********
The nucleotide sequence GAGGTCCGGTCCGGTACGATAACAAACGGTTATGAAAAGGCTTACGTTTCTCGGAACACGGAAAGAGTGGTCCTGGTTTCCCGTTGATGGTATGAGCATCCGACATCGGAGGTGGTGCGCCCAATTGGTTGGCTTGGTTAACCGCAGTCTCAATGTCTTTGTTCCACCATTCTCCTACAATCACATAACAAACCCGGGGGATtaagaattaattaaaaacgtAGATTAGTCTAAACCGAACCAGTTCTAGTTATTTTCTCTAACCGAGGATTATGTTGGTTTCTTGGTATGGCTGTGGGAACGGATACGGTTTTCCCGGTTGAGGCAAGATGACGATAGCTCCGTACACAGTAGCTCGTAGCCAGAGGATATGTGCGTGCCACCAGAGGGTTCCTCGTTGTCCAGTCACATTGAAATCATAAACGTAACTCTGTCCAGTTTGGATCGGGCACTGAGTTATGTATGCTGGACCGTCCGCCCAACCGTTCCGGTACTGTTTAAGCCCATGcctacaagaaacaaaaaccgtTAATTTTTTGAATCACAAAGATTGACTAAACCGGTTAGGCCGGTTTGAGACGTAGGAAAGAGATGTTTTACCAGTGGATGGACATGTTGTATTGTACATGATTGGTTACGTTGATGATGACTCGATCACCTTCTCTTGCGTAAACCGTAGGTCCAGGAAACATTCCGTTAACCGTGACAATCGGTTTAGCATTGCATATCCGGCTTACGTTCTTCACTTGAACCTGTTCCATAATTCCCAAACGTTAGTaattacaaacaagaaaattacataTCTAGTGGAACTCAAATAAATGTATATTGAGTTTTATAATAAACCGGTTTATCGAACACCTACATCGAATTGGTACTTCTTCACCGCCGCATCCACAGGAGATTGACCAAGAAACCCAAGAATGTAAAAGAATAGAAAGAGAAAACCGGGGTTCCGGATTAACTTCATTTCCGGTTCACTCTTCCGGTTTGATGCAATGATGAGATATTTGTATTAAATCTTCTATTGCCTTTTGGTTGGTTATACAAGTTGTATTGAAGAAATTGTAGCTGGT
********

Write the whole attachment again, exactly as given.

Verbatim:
The nucleotide sequence GAGGTCCGGTCCGGTACGATAACAAACGGTTATGAAAAGGCTTACGTTTCTCGGAACACGGAAAGAGTGGTCCTGGTTTCCCGTTGATGGTATGAGCATCCGACATCGGAGGTGGTGCGCCCAATTGGTTGGCTTGGTTAACCGCAGTCTCAATGTCTTTGTTCCACCATTCTCCTACAATCACATAACAAACCCGGGGGATtaagaattaattaaaaacgtAGATTAGTCTAAACCGAACCAGTTCTAGTTATTTTCTCTAACCGAGGATTATGTTGGTTTCTTGGTATGGCTGTGGGAACGGATACGGTTTTCCCGGTTGAGGCAAGATGACGATAGCTCCGTACACAGTAGCTCGTAGCCAGAGGATATGTGCGTGCCACCAGAGGGTTCCTCGTTGTCCAGTCACATTGAAATCATAAACGTAACTCTGTCCAGTTTGGATCGGGCACTGAGTTATGTATGCTGGACCGTCCGCCCAACCGTTCCGGTACTGTTTAAGCCCATGcctacaagaaacaaaaaccgtTAATTTTTTGAATCACAAAGATTGACTAAACCGGTTAGGCCGGTTTGAGACGTAGGAAAGAGATGTTTTACCAGTGGATGGACATGTTGTATTGTACATGATTGGTTACGTTGATGATGACTCGATCACCTTCTCTTGCGTAAACCGTAGGTCCAGGAAACATTCCGTTAACCGTGACAATCGGTTTAGCATTGCATATCCGGCTTACGTTCTTCACTTGAACCTGTTCCATAATTCCCAAACGTTAGTaattacaaacaagaaaattacataTCTAGTGGAACTCAAATAAATGTATATTGAGTTTTATAATAAACCGGTTTATCGAACACCTACATCGAATTGGTACTTCTTCACCGCCGCATCCACAGGAGATTGACCAAGAAACCCAAGAATGTAAAAGAATAGAAAGAGAAAACCGGGGTTCCGGATTAACTTCATTTCCGGTTCACTCTTCCGGTTTGATGCAATGATGAGATATTTGTATTAAATCTTCTATTGCCTTTTGGTTGGTTATACAAGTTGTATTGAAGAAATTGTAGCTGGT